William Lloyd Garrison Memorial

William Lloyd Garrison Memorial, Boston, public art

Public Art : William Lloyd Garrison Memorial

Sculptor : © Olin Levi Warner (April 9th, 1844 – August 14th, 1896)

Description : A seated bronze statue of William Lloyd Garrison

Date Unveiled: 1886

Funded By : The Garrison Memorial was funded by public subscription

Location : The William Lloyd Garrison Memorial is located on Commonwealth Avenue, between Dartmouth and Exeter Street, Boston, Massachusetts.

Who was William Lloyd Garrison? : William Lloyd Garrison (December 12, 1805 – May 24, 1879) will be best remembered as the editor of the abolitionist newspaper The Liberator and the founder of the American Anti-Slavery Society. Did I also mention he was a great supporter of the women's suffrage movement? William Lloyd Garrison was born in Newburyport, Massachusetts, the son of British immigrants. His mother insisted on calling him by his middle name Lloyd.

At the age of 14 , Garrison began working at the Newburyport Herald as an apprentice compositor and it wasn't long before he was writing articles under the name Aristides.When his apprentisceship was up he and a young printer bought their own (short lived) newspaper, the Free Press.
When Garrison was 25 he joined the Abolition movement, an anti-slavery group who was pushing for the end of the slave trade and also for  granting freedom to slaves.At the time he was working for the Quaker Genius of Universal Emancipation newspaper in Baltimore, Maryland.
Garrison soon found himself in hot water when he wrote an article entitled "The Black List" and accused a Francis Todd, a ship owner, of being involved in the slave trade and that he was using his ship the Francis to transport them from Baltimore to New Orleans. That little libel charge resulted in Garrison being sentenced to 6 months jail because he couldn't afford the fine and court costs.In the end, after 7 weeks in jail, antislavery philanthropist Arthur Tappan bailed him out. Garrison soon exited Baltimore.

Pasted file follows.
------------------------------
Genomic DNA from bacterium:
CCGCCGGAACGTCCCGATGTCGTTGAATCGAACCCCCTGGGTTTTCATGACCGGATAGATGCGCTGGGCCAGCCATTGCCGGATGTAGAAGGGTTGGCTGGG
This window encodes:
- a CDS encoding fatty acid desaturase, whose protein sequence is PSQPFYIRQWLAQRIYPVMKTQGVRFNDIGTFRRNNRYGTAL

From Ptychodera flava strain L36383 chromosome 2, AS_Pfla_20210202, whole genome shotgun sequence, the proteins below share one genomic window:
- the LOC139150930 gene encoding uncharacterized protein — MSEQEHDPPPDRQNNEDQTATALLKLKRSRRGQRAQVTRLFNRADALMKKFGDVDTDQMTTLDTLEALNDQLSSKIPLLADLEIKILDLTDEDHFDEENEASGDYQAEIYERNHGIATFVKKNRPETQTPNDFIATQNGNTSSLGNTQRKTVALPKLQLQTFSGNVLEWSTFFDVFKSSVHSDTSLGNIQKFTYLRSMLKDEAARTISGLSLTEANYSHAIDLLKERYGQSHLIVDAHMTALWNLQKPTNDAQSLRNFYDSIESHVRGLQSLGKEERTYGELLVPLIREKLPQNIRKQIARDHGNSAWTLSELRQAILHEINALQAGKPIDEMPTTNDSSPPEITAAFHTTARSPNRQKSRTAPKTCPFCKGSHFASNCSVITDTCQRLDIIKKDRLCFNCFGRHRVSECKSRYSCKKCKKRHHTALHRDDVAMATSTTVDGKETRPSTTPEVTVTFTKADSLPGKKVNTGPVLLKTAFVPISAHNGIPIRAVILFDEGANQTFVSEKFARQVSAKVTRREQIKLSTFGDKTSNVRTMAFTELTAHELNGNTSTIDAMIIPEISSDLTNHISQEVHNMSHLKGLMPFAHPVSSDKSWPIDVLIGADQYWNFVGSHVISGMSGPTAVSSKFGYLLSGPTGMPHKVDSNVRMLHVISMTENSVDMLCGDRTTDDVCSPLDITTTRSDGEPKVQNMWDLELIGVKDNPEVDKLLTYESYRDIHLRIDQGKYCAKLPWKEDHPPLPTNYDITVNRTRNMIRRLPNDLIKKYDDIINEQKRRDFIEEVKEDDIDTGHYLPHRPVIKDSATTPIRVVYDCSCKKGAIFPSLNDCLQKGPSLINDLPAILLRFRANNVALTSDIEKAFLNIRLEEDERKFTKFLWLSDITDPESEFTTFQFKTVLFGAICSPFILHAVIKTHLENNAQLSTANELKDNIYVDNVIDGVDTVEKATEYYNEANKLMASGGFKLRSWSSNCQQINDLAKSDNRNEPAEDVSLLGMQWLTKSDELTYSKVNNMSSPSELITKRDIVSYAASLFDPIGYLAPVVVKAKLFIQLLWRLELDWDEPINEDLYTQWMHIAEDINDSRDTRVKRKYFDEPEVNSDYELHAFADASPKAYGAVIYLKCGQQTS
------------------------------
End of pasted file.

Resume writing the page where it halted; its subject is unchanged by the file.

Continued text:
In 1831, Garrison returned to New England and founded a weekly anti-slavery newspaper of his own, The Liberator. In the ensuing years he founded several anti slave societies and even traveled to England to stir the anti slavery movement there as well. Trouble began brewing when Garrison allowed women (or should I say a group of feminists) to join the society upsetting some male members. In the end they left to start a rival organization called the American and Foreign Anti-Slavery Society which absolutely, positively did not admit women.

Throughout his life Garrison defiantly supported the "immediate and complete emancipation of all slaves", a view that more often than not saw him receiving death threats . During an Anti slave Society lecture in Boston Garrison was chased down the streets by an angry mob and was saved in the nick of time from a lynching.

On the 4th of July, 1844, Garrison took a copy of the Constitution and publically set it on fire declaring it as "a Covenant with Death, an Agreement with Hell," for its inclusion of slavery.

After the abolitiion of slavery in the US, Garrison turned his attention to the women's suffrage and of civil rights for blacks.

Trivia :

When William lloyd Garrison died eight abolitionist friends, both white and black, served as his pallbearers.

On December 12th, 2005, his descendants gathered in Boston for the first family reunion in about a century to celebrate Garrison's 200th Birthday.

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